Harrogate & District Walks
Date: 7th May 2015
Distance: 3.2 miles
Time: 1 hour 15 mins
With: On my own
Start Grid Ref: SE305554
A lovely evening walk around The Stray, one of the great features of Harrogate, including some interesting bits of local history.
Route Summary: Park View - Kingsway - High Harrogate - St John's Well - Slingsby Walk - Tewit Well - West Park - Oxford Street - Park View
Photos: Click on the photos below to enlarge.
Walk Detail: The Stray is one of the great features of my hometown Harrogate. More rarely known by the alternative name of The Two Hundred Acres, the Stray is a large open parkland created in 1778 by an Act of Parliament and which today surrounds the southern half of the town centre. It is one of a number of areas of Harrogate that, for a while now, I've been meaning to properly 'walk' and photograph for this website.
Starting from the public car park on the corner of East Parade and Park View I set off down the latter. After crossing Harcourt Road a tree-lined path and a narrow ginnel led me on to Regent Parade and the north-eastern corner of the Stray in what was once the independent village of High Harrogate. After pausing to take some pictures of a colourful flower bed of tulips I crossed over Skipton Road and walked south along the eastern edge of the Stray. Along the way I passed Granby Court Care Home, formerly the Granby Hotel which used to be one of the main hotels in Harrogate during its spa town heyday.
Crossing over Knaresborough Road I next made a beeline across this section of the Stray to the octagonal building housing St John's Well. A chalybeate spring discovered in 1631 by a Dr M Stanhope the present building covering it was built in 1842 by the same architect who designed the Royal Pump Rooms. Today the building houses a habadashery. Just south of St John's Well alongside Wetherby Road is a memorial cross which was donated by Grand Duchess George of Russia and is dedicated to the nine soldiers who died out of almost 1,200 wounded servicemen who were treated in Harrogate for their wounds between 1914-1919.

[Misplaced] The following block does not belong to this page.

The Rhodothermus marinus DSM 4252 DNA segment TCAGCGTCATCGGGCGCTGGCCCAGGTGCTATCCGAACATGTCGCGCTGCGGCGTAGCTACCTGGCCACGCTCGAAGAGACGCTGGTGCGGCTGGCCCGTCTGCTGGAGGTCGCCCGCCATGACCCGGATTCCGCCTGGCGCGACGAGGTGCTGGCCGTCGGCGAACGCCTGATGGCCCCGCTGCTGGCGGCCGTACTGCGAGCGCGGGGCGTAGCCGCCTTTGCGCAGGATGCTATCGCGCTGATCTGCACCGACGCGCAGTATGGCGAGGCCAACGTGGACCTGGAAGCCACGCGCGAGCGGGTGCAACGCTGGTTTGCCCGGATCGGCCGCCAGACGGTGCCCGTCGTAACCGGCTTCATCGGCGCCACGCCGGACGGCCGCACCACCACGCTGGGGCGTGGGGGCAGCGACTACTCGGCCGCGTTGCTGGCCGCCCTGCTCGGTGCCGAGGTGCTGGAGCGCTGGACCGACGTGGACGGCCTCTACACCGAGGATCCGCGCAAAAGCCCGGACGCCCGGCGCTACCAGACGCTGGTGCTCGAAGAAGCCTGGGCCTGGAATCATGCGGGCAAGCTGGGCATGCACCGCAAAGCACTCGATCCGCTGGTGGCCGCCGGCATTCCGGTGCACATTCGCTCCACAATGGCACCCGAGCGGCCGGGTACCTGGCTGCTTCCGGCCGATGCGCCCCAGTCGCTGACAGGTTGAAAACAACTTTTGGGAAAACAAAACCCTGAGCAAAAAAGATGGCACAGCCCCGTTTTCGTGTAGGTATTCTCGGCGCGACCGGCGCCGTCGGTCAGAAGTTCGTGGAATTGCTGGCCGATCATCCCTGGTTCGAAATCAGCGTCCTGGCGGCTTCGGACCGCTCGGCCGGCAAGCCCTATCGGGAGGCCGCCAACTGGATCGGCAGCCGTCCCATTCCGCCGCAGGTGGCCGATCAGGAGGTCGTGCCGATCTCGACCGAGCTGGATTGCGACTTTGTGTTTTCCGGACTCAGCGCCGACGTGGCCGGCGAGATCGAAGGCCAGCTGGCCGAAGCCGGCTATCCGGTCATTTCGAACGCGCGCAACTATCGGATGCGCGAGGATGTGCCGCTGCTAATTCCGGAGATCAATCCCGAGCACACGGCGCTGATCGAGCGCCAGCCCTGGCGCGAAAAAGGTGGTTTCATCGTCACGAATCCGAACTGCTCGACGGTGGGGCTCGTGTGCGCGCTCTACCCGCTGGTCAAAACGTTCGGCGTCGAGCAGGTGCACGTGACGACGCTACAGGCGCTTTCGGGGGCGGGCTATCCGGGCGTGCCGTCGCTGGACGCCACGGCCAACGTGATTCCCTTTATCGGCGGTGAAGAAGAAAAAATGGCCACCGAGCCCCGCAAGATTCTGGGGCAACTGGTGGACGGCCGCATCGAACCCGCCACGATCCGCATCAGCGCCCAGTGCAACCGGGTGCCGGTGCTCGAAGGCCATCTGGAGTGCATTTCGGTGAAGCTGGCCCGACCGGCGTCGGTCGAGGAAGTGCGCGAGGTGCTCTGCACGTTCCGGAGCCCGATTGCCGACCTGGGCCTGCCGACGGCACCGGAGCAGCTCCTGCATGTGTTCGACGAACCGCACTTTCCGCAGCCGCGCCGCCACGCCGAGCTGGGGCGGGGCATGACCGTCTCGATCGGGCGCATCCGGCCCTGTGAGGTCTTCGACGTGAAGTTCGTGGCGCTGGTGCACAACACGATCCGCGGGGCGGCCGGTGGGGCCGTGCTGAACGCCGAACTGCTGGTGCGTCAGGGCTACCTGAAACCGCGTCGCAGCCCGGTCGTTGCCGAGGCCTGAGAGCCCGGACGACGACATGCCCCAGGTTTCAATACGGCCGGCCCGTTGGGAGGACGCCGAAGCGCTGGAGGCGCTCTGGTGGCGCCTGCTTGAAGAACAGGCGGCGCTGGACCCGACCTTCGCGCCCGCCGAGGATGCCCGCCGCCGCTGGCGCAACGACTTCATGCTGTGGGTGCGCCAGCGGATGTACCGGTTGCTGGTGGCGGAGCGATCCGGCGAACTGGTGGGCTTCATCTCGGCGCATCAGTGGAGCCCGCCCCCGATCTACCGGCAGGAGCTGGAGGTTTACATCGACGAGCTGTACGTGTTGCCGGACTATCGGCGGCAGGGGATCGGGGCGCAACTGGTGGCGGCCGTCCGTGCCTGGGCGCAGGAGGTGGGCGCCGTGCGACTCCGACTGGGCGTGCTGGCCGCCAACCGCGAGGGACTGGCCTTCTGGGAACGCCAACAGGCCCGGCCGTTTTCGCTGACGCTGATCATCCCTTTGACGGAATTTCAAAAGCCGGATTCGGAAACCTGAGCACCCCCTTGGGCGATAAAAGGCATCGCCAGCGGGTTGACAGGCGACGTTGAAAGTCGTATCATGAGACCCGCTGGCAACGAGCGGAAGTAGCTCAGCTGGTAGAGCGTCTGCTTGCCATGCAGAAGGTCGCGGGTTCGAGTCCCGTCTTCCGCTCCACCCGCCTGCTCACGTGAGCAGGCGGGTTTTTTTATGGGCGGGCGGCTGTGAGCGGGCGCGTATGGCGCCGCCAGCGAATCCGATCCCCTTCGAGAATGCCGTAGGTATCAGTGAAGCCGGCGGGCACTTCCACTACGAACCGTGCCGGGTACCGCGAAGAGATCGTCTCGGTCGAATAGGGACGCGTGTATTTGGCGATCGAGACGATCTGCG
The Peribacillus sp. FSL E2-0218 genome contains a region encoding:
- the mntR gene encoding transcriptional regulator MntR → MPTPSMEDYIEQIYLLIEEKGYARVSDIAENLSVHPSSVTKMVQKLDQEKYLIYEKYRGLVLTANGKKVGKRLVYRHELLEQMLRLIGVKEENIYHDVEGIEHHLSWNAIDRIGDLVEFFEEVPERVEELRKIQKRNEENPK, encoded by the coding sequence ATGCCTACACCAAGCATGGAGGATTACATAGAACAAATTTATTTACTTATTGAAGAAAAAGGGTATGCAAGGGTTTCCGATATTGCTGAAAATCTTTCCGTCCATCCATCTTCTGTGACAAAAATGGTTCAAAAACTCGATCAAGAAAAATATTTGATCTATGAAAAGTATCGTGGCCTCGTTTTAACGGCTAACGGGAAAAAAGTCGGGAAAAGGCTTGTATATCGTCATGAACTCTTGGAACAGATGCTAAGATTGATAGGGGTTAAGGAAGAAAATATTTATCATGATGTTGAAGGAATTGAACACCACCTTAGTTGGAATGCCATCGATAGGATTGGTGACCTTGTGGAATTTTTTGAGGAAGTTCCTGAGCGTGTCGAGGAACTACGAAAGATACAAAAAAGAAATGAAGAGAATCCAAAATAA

Crossing over Wetherby Road I next followed the footpath called Slingsby Walk which follows almost the entire southern edge of the Stray. The path is named after William Slingsby who in 1571 discovered the first spring in Harrogate and which later became Tewit Well. There are quite a few grand houses alongside Slingsby Walk, one of which is Wedderburn House, one time residence of Alexander Wedderburn who served as Lord Chancellor of Great Britain between 1793-1801.
Crossing a bridge over the Harrogate to Leeds railway line I next came across the temple like structure covering Tewit Well. Lining both the adjacent path and a nearby path criss-crossing this section of the Stray were some lovely cherry blossom trees. It was the opportunity to photograph these in full bloom that was one of the main reasons that I'd set out to do this particular walk.
After taking numerous pictures of the cherry blossoms I crossed Leeds Road to visit a large boulder marking the site of Brunswick Station, the first railway station in Harrogate. It lasted only 14 years between 1848-1862 before it was replaced by the current railway station. Presumably the nearby hand pump is the only remnant of the old station.
To conclude the walk I crossed over Otley Road before walking along the section of the Stray alongside West Park to soon reach the road dropping down to Montpellier and the far north-western corner of the Stray. From there I crossed over to the cenotaph and walked back through the empty streets of the town centre back to the car.
This was a fine way to pass an hour and a quarter on a glorious late spring evening. Not only had I finally got round to photographing the cherry blossoms but, as an added bonus, I'd learned a lot more about my hometown's history and spa heritage.